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For their long-term travel in the UK, my grandparents are staying in older hotels where staff have warned them to boil and filter tap water before drinking. The difficulty is that each of their rooms (so far) contain only 2 water sources ─ 1 showerhead and 1 set of separated taps as follows ─ but the red space between the taps is always too narrow and tiny to support anything, much less a water filter.

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They will boil the water with their kettle to kill antigens ─ thus the water filter does NOT need to do this. But what removeable water filter can they use to filter out 1-4 and 6 underneath, because pitcher filters cannot do so?

  1. Toxic metals (Lead, Mercury, Aluminium, Cadmium, Chromium, Copper, etc.)
  2. Additives (Chlorine, Chloramines, Fluoride) Chlorination
  3. By-Products (Trihalomethanes or THMs)
  4. VOCs and other Organic Compounds (Pesticides, Herbicides, Pharmaceuticals, Fuels)
  5. Bacteria and viruses (Giardia, Cryptosporidium, etc.)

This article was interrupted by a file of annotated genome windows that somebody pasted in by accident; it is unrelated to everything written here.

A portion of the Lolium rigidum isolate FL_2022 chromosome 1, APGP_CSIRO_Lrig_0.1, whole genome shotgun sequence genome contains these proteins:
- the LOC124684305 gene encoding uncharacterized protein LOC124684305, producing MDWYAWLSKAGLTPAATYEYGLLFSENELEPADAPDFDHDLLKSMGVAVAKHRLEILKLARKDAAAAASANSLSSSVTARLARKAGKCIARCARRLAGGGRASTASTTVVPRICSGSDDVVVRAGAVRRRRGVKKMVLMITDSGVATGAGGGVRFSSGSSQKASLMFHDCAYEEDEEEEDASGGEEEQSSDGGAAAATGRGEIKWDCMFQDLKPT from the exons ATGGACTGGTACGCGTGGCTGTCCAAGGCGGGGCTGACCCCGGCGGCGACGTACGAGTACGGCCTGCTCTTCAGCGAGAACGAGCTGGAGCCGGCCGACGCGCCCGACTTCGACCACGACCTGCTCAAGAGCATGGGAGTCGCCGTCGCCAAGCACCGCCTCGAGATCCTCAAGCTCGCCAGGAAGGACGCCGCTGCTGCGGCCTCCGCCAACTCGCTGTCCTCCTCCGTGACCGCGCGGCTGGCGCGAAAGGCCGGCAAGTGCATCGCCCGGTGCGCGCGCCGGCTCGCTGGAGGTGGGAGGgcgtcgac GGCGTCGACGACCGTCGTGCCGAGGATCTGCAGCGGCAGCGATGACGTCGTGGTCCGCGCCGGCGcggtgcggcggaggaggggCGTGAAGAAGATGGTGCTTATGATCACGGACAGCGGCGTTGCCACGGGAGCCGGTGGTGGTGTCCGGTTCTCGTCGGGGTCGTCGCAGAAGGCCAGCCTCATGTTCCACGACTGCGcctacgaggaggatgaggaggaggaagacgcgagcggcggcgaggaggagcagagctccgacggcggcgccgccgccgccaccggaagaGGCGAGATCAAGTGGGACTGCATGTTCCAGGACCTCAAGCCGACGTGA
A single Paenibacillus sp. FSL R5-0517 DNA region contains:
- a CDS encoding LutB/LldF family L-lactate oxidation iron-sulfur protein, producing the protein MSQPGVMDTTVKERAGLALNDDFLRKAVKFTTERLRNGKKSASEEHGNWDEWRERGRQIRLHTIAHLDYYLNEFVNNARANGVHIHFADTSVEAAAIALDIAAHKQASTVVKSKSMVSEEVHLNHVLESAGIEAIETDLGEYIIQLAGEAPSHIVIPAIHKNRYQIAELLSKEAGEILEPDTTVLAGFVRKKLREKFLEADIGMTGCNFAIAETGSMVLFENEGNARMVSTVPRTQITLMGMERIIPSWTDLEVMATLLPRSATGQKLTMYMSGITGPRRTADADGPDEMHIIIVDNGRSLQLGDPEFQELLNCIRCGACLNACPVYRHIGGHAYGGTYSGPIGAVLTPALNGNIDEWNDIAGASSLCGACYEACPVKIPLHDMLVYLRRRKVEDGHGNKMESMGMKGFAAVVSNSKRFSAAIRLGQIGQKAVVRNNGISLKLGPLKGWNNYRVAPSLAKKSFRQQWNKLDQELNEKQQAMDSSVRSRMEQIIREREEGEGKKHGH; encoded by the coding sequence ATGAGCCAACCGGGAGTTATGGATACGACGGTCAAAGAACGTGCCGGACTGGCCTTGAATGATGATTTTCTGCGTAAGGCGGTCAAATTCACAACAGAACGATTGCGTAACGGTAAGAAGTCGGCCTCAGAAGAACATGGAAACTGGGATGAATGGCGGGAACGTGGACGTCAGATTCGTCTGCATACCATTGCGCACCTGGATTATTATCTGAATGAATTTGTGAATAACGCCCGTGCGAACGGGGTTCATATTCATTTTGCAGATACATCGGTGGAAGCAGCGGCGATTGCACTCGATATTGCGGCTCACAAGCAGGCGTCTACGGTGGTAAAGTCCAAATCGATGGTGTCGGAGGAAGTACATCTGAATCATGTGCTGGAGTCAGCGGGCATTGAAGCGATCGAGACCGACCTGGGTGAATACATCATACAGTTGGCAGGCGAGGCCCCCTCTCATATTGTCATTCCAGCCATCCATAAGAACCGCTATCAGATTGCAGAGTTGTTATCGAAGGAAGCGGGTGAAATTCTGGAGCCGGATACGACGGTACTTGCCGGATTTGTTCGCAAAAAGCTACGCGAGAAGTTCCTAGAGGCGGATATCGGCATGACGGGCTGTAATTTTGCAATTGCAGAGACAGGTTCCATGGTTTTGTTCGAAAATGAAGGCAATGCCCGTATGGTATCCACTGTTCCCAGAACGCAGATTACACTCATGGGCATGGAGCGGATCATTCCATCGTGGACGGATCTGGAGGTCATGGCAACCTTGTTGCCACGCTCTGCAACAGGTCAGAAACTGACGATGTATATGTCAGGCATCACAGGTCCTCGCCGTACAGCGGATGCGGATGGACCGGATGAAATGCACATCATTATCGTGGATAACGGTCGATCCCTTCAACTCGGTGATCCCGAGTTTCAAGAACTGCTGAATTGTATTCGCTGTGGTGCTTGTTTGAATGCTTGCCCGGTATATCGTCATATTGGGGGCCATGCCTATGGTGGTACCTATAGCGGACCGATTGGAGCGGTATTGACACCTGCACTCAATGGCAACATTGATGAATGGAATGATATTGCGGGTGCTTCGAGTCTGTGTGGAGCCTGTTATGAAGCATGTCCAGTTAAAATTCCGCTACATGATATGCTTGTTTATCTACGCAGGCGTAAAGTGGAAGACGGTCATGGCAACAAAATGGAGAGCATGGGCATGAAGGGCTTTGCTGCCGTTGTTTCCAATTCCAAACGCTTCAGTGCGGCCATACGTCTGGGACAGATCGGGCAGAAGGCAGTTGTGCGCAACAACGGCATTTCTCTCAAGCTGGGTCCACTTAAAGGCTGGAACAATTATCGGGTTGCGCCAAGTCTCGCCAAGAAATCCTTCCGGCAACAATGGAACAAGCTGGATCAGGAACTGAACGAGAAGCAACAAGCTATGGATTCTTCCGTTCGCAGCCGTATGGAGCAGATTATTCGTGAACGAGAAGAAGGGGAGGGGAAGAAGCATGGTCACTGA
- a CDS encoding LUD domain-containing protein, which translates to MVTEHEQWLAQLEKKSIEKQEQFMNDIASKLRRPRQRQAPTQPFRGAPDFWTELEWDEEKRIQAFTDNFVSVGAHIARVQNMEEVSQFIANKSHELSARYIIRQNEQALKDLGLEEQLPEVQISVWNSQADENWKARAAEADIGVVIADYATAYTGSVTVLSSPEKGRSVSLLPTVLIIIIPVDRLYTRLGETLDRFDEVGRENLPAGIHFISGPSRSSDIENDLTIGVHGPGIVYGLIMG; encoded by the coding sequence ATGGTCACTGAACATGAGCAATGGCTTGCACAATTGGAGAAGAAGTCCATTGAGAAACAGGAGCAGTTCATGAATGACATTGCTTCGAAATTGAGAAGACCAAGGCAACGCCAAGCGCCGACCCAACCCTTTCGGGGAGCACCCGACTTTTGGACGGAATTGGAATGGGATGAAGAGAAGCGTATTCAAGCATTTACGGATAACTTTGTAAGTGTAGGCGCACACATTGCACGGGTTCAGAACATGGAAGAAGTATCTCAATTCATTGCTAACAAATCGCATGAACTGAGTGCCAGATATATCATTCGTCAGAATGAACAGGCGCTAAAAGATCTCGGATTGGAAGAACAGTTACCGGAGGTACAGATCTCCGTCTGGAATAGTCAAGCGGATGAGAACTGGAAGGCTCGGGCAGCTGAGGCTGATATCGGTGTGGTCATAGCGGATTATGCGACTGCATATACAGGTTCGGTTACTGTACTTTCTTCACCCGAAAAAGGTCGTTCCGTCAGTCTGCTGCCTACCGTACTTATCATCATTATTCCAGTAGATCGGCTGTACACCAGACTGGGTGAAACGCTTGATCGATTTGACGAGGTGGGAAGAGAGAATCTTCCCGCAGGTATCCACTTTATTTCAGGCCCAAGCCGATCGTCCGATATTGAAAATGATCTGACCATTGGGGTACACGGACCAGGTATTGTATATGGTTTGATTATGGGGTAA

• @Fiksdal Uh no, this is not a duplicate. That other question seems to require the filter to filter out pathogens? My question does not require it ─ I require only filtering of non-living metals and substances. – Tamara Milanovic Sep 26 '16 at 18:18
  • @pnuts Well, they can always go buy bottled water without staff's giving it to them. But bottled water can be unsafe and harms the environment. Thus my grandparents prefer water filters. – Tamara Milanovic Sep 26 '16 at 18:20
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    Is there reason to believe there are radioactive substances in the water? The local water agency should produce some kind of report of test results that would tell you if this is a problem. If the pipes in your hotel are made out of uranium, you have far bigger issues. – Zach Lipton Sep 26 '16 at 18:34